As McFadden labored in the shadows, sophomore Tehran Thomas and redshirt freshman Alonzo Gilliam dashed into the spotlight in 2018 by combining to rush for 1,662 yards and 19 touchdowns. McFadden did not need a depth chart to figure out where he stood on game days. He knew that would be on the sideline in street clothes.
“It’s humbles you for sure,” McFadden said after practice Aug. 17. “You just have to put your head down and keep working hard. You can’t control when you’ll get (in a game), but you can control how hard you work.”
A demanding academic workload pushed McFadden to his limits as a freshman. “I took my first math class andI barely passed with a C-minus. After that, I had to buckle down,” said McFadden, who could have hardly been blamed if he began to contemplate whether football was worth all the time and effort.
McFadden chuckled when asked if he would been missed last season had he skipped a practice or two. That was when he revealed why he could have never done that. Thomas would have noticed if the walk-on was absent.
Thomas made a habit of having McFadden stay after practice for extra work to expedite the former Wildcat’s learning curve. Thomas took interest in a freshman who would have nothing to do with the Aggies finishing 10-3, earning a share of the Big Sky Conference championship and making their first appearance in the FCS playoffs.
McFadden appreciates the favor now as much as he did a year ago. He learned what it means to be a teammate. He learned a team is only as strong as the weakest player on the roster. He learned what is expected.
“That showed that the culture here is different,” McFadden said. “(Thomas and Gilliam) are such good role models. They work so hard. If that’s what I get to shadow and work up toward, that’s just going to make me better.”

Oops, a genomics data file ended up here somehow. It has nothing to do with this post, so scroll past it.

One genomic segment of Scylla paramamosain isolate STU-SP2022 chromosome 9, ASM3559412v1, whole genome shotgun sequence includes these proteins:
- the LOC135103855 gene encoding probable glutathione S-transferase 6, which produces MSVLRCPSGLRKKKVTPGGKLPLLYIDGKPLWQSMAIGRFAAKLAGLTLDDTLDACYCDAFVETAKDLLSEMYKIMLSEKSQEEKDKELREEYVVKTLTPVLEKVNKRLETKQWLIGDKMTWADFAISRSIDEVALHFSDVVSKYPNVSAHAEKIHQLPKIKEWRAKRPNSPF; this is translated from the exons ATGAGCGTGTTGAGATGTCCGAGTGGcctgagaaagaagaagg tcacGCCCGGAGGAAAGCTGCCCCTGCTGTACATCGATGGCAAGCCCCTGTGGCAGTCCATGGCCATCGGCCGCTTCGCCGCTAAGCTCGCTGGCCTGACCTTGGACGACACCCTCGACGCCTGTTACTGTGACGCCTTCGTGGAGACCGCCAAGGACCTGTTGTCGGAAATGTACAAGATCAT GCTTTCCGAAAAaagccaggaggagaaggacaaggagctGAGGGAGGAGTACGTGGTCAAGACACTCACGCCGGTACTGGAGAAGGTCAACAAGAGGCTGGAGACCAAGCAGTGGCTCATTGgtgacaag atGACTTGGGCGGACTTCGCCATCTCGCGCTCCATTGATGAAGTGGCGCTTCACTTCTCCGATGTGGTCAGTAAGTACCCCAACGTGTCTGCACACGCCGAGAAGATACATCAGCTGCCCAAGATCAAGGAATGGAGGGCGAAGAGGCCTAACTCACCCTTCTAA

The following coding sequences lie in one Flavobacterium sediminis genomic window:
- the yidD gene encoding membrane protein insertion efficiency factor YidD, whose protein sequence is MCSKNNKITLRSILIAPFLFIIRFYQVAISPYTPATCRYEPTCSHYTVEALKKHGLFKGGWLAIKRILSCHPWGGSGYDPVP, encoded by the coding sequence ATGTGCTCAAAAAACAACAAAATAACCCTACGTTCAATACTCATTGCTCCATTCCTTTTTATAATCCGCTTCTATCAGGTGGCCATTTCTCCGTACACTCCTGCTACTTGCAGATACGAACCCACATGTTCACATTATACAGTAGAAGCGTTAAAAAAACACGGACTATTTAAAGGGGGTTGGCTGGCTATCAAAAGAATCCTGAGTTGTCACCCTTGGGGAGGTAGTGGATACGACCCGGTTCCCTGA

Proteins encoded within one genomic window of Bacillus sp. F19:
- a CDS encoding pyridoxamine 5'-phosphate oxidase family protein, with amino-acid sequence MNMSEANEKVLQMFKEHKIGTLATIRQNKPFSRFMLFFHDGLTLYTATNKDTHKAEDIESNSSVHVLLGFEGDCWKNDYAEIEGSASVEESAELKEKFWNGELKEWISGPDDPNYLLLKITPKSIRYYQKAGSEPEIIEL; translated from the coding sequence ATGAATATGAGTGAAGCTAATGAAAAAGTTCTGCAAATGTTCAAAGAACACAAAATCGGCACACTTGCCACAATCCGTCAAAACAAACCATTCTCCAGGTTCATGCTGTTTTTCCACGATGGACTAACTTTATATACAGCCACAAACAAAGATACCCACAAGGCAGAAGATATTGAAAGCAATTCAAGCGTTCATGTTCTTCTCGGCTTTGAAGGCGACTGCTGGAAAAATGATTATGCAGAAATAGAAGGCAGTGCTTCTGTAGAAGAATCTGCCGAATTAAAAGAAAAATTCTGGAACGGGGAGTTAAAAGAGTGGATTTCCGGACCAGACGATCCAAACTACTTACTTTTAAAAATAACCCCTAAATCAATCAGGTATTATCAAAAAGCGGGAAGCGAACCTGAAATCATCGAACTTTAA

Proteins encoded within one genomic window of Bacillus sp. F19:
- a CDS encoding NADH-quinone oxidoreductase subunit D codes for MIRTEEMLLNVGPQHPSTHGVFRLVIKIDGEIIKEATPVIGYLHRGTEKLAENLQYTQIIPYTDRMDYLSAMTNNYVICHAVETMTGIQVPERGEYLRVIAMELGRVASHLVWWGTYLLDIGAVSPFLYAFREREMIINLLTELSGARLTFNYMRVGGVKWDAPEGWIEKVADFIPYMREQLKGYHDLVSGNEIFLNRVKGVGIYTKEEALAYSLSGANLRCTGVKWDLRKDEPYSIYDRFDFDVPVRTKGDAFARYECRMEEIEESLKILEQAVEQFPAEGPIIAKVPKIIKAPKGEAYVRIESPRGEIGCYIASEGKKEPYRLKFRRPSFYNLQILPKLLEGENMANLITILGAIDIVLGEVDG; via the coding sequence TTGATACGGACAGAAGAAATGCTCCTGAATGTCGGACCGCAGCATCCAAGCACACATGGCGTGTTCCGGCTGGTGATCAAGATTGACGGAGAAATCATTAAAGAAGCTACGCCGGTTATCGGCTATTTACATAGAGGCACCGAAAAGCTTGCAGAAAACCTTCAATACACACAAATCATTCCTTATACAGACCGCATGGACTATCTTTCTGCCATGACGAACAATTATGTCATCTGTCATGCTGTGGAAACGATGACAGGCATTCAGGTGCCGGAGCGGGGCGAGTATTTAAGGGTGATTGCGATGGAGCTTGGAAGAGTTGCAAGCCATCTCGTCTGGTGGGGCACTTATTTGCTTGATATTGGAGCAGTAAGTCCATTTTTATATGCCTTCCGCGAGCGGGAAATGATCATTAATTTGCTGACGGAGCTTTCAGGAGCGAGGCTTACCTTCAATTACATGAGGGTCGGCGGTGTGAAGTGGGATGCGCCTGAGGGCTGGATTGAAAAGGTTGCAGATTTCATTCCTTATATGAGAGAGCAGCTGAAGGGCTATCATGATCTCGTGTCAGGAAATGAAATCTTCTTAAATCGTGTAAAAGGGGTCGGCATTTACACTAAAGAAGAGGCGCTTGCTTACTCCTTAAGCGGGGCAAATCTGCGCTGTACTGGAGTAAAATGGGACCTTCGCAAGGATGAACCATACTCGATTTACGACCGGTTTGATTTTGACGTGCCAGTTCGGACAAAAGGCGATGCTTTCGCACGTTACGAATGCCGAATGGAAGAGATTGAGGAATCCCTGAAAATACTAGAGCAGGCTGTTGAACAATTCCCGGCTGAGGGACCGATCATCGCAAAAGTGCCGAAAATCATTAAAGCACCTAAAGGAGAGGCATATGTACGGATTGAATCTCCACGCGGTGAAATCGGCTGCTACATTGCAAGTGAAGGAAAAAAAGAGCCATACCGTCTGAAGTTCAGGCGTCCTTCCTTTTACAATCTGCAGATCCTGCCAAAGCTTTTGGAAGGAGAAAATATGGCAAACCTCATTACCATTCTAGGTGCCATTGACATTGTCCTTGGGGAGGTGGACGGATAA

Most importantly, McFadden learned he belonged. “I’m part of it now,” he said.
Last year was not the first time McFadden felt like a stranger in football. He came to Wood from Vacaville Christian High as a junior and was informed by then-Wildcats coach Carlos Meraz that any playing time he received would have to be earned. McFadden responded to Meraz’s challenge by running for 923 yards and nine touchdowns in 2016.
“He didn’t flinch,” Meraz recalled. “That’s exactly the kind of kid he is. We went from splitting reps to being the guy.”
McFadden is one of four Wood graduates who will play at Division I universities in 2019. Two are wide receivers – Arthur Jackson is a senior at Eastern Michigan and Tayvian Cunningham a junior at Arizona. Quarterback Carson Strong is a redshirt freshman at Nevada and will start against Purdue on Aug. 30.
“I definitely have pride,” McFadden said of the foursome. “I was only there for two years, but those two years were amazing.”